Col­lege en­shrines healthy liv­ing in bricks and mor­tar

Sun.Star Pampanga - - HEALTH! -

BURLING­TON, Vt. (AP) — Pledges by col­lege stu dents to es­chew drugs and al­co­hol are old hat. Now they’re med­i­tat­ing, work­ing out, prac­tic­ing yoga, eat­ing health­fully, and at least one school, the Univer­sity of Ver­mont, it has be­come a bona fide life­style.

In UVM’s Well­ness En­vi­ron­ment, known as WE, stu­dents live in a new, big sub­stance-free dorm, take a re­quired class in what af­fects the health of their brains and bod­ies, and are given in­cen­tives to stay healthy like ac­cess to a free gym mem­ber­ship, nu­tri­tion and fit­ness coaches and an app that tracks their ac­tiv­i­ties.

We cre­ated an en­vi­ron­ment where we be­lieve if we of­fer young peo­ple healthy foods, healthy

choices, they’ll make them. We re­ward those things, and we don’t en­cour­age the neg­a­tive things, so the rule in the en­vi­ron­ment is no al­co­hol, no drugs, and the stu­dents fol­low it,” said Dr. Jim Hudziak, the chief of child psy­chi­a­try at the UVM’s Larner Col­lege of Medicine, who founded the Well­ness En­vi­ron­ment or WE pro­gram.

It goes be­yond the well­ness and sub­stance-free res­i­den­tial halls found at some col­leges.

It looks at them (stu­dents) as an in­di­vid­ual, which is re­ally im­por­tant ob­vi­ously for health and well­ness, but then it’s also mak­ing changes to their com­mu­nity,” said David Arnold, of the Wash­ing­ton­based NASPA, Stu­dent Af­fairs Ad­min­is­tra­tors in Higher Ed­u­ca­tion. “So com­bin­ing those two things to­gether as well as work­ing broader with fac­ulty is ac­tu­ally a very, very im­pres­sive im­ple­men­ta­tion of that pr ocess.”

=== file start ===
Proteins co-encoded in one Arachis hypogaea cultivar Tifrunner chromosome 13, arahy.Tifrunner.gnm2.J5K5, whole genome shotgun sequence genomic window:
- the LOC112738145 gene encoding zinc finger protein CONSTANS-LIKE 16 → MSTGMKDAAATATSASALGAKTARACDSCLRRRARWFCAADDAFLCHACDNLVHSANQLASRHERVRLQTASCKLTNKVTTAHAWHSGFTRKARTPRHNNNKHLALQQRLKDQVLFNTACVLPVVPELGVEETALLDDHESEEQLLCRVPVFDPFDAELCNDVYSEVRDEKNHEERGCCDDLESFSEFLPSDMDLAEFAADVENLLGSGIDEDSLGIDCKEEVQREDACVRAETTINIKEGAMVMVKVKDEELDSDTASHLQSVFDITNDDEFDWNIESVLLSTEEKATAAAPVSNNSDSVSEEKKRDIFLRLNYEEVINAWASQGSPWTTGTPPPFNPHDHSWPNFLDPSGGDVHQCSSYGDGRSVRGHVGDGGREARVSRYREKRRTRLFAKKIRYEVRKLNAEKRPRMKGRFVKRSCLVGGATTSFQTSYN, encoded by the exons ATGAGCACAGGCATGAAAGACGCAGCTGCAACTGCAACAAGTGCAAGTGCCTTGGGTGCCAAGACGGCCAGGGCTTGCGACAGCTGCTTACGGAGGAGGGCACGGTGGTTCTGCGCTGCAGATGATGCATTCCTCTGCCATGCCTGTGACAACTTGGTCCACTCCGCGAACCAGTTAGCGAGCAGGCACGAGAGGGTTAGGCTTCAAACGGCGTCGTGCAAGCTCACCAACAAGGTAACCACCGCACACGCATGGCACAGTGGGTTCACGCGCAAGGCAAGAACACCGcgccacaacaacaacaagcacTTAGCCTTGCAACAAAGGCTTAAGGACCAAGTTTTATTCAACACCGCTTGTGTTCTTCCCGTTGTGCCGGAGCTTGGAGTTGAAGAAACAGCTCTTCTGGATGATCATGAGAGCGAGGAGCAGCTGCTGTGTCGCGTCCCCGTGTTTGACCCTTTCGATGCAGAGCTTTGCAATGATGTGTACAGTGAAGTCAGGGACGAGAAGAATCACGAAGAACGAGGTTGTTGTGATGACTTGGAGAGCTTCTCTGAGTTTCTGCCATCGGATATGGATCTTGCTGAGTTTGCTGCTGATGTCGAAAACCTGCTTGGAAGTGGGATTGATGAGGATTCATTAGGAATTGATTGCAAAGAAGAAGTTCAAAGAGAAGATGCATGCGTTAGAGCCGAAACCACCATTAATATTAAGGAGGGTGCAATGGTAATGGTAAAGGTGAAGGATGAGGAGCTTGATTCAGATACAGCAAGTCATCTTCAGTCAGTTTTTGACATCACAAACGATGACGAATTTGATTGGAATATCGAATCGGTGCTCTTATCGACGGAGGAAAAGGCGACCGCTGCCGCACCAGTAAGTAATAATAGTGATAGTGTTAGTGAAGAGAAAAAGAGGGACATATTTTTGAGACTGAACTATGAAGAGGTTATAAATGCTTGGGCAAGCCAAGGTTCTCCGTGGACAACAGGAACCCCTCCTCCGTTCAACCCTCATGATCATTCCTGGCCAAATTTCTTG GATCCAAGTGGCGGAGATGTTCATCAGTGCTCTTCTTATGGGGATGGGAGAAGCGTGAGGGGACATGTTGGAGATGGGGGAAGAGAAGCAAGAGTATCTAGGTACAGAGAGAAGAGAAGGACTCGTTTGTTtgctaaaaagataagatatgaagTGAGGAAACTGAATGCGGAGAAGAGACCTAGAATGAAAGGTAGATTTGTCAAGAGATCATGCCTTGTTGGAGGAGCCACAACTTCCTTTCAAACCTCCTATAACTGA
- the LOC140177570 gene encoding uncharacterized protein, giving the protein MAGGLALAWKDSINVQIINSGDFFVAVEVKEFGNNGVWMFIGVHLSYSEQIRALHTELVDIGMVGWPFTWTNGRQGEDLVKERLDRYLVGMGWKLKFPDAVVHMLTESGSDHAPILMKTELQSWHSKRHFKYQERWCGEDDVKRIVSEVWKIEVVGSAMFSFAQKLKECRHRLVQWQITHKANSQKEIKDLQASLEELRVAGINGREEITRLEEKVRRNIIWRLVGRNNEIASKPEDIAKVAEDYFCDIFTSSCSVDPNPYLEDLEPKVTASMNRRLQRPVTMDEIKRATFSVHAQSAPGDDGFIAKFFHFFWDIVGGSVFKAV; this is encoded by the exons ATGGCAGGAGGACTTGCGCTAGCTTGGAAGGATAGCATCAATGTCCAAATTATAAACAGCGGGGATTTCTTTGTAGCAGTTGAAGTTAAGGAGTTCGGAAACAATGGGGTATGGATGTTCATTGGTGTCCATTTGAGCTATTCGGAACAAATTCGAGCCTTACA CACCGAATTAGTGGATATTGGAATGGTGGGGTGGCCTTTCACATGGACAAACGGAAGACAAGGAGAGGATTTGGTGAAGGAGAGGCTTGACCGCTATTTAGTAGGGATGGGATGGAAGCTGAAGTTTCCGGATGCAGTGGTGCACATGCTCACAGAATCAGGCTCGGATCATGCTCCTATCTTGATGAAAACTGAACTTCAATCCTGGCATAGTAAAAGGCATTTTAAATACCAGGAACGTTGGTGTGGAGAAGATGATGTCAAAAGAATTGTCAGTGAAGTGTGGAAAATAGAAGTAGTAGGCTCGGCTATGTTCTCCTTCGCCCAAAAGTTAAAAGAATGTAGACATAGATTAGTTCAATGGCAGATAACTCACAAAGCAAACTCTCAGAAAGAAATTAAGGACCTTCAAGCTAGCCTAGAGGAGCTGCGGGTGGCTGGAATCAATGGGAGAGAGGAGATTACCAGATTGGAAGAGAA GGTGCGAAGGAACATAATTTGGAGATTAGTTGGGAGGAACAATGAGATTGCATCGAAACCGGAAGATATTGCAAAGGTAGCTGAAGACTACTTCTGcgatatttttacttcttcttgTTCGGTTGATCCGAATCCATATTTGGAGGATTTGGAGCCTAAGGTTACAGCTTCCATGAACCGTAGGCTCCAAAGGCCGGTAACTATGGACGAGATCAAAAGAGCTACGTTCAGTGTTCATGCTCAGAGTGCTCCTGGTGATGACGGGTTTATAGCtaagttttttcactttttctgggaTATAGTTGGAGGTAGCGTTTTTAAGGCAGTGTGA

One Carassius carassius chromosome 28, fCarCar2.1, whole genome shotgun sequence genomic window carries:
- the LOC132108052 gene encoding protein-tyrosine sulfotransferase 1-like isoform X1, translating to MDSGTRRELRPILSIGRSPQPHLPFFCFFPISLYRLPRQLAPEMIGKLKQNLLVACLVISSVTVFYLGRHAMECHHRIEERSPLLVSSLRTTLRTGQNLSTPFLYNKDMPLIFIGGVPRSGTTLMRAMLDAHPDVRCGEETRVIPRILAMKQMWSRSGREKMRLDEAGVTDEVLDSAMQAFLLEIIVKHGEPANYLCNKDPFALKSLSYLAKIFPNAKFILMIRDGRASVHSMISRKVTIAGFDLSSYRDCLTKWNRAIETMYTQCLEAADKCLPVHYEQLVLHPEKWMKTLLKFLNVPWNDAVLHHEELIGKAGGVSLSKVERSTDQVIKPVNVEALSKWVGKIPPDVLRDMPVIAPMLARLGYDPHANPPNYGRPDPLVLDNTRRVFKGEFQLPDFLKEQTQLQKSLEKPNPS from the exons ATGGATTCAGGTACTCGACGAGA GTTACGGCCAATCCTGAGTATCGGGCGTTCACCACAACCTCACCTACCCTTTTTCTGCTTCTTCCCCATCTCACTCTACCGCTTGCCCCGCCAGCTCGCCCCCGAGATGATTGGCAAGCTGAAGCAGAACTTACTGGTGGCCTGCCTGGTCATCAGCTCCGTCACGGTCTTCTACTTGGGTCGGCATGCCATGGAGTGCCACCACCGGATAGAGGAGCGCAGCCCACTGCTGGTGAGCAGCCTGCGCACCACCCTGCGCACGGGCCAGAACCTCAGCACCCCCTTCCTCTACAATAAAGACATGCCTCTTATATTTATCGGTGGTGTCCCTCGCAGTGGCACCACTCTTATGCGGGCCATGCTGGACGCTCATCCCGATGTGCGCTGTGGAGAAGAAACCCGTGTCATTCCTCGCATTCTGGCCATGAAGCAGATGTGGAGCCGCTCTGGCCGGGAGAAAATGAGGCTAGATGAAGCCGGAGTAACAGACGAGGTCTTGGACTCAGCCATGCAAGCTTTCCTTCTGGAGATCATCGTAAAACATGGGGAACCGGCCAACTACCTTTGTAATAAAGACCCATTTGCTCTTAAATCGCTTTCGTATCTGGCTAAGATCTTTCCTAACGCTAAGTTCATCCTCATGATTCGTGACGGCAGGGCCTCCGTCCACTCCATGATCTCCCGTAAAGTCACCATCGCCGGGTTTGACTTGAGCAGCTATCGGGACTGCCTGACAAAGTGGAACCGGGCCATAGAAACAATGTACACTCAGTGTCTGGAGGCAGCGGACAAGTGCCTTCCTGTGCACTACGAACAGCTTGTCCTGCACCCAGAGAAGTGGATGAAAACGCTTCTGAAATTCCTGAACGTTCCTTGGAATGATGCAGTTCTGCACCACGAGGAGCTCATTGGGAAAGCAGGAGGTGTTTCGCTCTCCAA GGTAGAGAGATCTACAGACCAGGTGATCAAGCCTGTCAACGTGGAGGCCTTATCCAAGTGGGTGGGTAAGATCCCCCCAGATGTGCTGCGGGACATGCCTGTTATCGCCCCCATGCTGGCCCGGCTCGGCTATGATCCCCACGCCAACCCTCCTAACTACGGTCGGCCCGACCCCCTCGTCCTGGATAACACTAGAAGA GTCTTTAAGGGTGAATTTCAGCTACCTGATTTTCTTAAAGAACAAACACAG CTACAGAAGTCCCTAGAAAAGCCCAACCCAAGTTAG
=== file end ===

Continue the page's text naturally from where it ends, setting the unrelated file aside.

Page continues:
At the start of a re­cent class, “Healthy Brains, Healthy Bod­ies,” the au­di­to­rium full of stu­dents stood with eyes closed for a few min­utes of meditation. Then Hudziak, who tosses a brain-shaped foot­ball to stu­dents in the au­di­to­rium be­fore class, dis­cussed neu­ro­science top­ics in­clud­ing how trau­matic or stress­ful ex­pe­ri­ences in child­hood can af­fect phys­i­cal and men­tal health.

And there’s no tol­er­ance for al­co­hol or drugs in the dorm. If you’re caught with ei­ther in the en­vi­ron­ment, you’re thrown out, Hudziak said.

“I’m a ge­netic neu­ro­sci­en­tist and child psy­chi­a­trist who wanted to end what I thought and saw was very dam­ag­ing cul­tures in univer­sity set­tings, and I thought us­ing neu­ro­science and behavior change science rather than sort of lec­tur­ing and set­ting stan­dards of behavior would work,” he said.

That makes for a qui­eter dorm, said fresh­man Cole Spauld­ing, of Waterbury, as he worked out in the dorm’s fit­ness cen­ter on a re­cent eveni ng.

You’re sit­ting at home in your dorm, and it’s not like peo­ple are yelling. You know the bath­rooms are al­ways clean. It’s a nice place to just live,” he said.

WE stu­dents pay the same rate for cam­pus hous­ing as other stu- dents.

After a re­cent evening meditation class in the dorm, Han­nah Bryant, of Brew­ster, Mas­sachusetts, said her choice to join WE al­ready has paid off.

She bases her life around liv­ing a healthy life­style and liked the chance to be sur­rounded by healthy op­por­tu­ni­ties like yoga, meditation and good food.

“Just like al­ready within the first three weeks of school has al­ready made a huge dif­fer­ence. And it’s things like this, the 30 min­utes, that can re­ally change your week around,” she said.

Through the app, stu­dents earn coins for healthy choices that can be used to buy WE para­pher­na­lia — socks, sweat shirts, hats. They’re also en­cour­aged to men­tor kids in the com­mu­nity as one of the four pil­lars on which the pro­gram is based: fit­ness, mind­ful­ness, nu­tri­tion and re­la­tion­shi ps.

Fresh­man Joy Vin­cenzo of Port­land, Con­necti­cut, said she chose the WE pro­gram be­cause in high school she would get stressed about school work.

The UVM pro­gram has helped in her first few weeks of col­lege. She does yoga and, when she has breaks be­tween classes, she might go to the gym for 20 min­utes.

“This ar­gu­ment of WE is, if we teach and prac­tice these health-pro­mot­ing ac­tiv­i­ties, when things get tough, you’ll rely on a whole new set of skills,” Hudziak said.

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